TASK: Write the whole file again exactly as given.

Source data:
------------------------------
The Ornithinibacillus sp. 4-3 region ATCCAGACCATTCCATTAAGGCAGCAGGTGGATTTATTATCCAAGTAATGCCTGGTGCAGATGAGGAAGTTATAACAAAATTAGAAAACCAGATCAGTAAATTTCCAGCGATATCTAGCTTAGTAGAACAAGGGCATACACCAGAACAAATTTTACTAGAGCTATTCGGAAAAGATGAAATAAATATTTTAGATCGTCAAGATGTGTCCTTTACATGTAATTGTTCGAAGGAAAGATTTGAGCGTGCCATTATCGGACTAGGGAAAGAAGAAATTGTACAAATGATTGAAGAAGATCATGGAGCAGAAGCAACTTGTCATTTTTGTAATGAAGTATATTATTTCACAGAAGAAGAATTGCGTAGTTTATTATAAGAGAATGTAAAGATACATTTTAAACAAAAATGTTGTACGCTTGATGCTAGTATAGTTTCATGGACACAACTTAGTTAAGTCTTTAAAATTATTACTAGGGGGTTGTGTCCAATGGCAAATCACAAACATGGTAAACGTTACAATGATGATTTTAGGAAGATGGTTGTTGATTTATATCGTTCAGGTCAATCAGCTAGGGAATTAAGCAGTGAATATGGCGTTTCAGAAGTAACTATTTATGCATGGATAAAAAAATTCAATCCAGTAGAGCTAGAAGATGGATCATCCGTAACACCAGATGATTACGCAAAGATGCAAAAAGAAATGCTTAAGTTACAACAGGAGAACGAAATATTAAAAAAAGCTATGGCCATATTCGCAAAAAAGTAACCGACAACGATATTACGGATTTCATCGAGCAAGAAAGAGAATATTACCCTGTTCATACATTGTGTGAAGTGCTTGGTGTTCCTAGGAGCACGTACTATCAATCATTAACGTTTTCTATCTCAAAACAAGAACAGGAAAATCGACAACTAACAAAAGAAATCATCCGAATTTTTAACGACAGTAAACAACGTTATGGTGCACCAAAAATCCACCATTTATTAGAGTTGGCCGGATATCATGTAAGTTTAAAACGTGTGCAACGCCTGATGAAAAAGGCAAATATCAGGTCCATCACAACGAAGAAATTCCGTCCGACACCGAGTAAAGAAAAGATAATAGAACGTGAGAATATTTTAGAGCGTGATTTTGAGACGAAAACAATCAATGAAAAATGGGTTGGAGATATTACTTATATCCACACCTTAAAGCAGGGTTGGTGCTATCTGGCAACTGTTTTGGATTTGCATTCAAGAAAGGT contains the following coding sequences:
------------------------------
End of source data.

The Ornithinibacillus sp. 4-3 region ATCCAGACCATTCCATTAAGGCAGCAGGTGGATTTATTATCCAAGTAATGCCTGGTGCAGATGAGGAAGTTATAACAAAATTAGAAAACCAGATCAGTAAATTTCCAGCGATATCTAGCTTAGTAGAACAAGGGCATACACCAGAACAAATTTTACTAGAGCTATTCGGAAAAGATGAAATAAATATTTTAGATCGTCAAGATGTGTCCTTTACATGTAATTGTTCGAAGGAAAGATTTGAGCGTGCCATTATCGGACTAGGGAAAGAAGAAATTGTACAAATGATTGAAGAAGATCATGGAGCAGAAGCAACTTGTCATTTTTGTAATGAAGTATATTATTTCACAGAAGAAGAATTGCGTAGTTTATTATAAGAGAATGTAAAGATACATTTTAAACAAAAATGTTGTACGCTTGATGCTAGTATAGTTTCATGGACACAACTTAGTTAAGTCTTTAAAATTATTACTAGGGGGTTGTGTCCAATGGCAAATCACAAACATGGTAAACGTTACAATGATGATTTTAGGAAGATGGTTGTTGATTTATATCGTTCAGGTCAATCAGCTAGGGAATTAAGCAGTGAATATGGCGTTTCAGAAGTAACTATTTATGCATGGATAAAAAAATTCAATCCAGTAGAGCTAGAAGATGGATCATCCGTAACACCAGATGATTACGCAAAGATGCAAAAAGAAATGCTTAAGTTACAACAGGAGAACGAAATATTAAAAAAAGCTATGGCCATATTCGCAAAAAAGTAACCGACAACGATATTACGGATTTCATCGAGCAAGAAAGAGAATATTACCCTGTTCATACATTGTGTGAAGTGCTTGGTGTTCCTAGGAGCACGTACTATCAATCATTAACGTTTTCTATCTCAAAACAAGAACAGGAAAATCGACAACTAACAAAAGAAATCATCCGAATTTTTAACGACAGTAAACAACGTTATGGTGCACCAAAAATCCACCATTTATTAGAGTTGGCCGGATATCATGTAAGTTTAAAACGTGTGCAACGCCTGATGAAAAAGGCAAATATCAGGTCCATCACAACGAAGAAATTCCGTCCGACACCGAGTAAAGAAAAGATAATAGAACGTGAGAATATTTTAGAGCGTGATTTTGAGACGAAAACAATCAATGAAAAATGGGTTGGAGATATTACTTATATCCACACCTTAAAGCAGGGTTGGTGCTATCTGGCAACTGTTTTGGATTTGCATTCAAGAAAGGT contains the following coding sequences: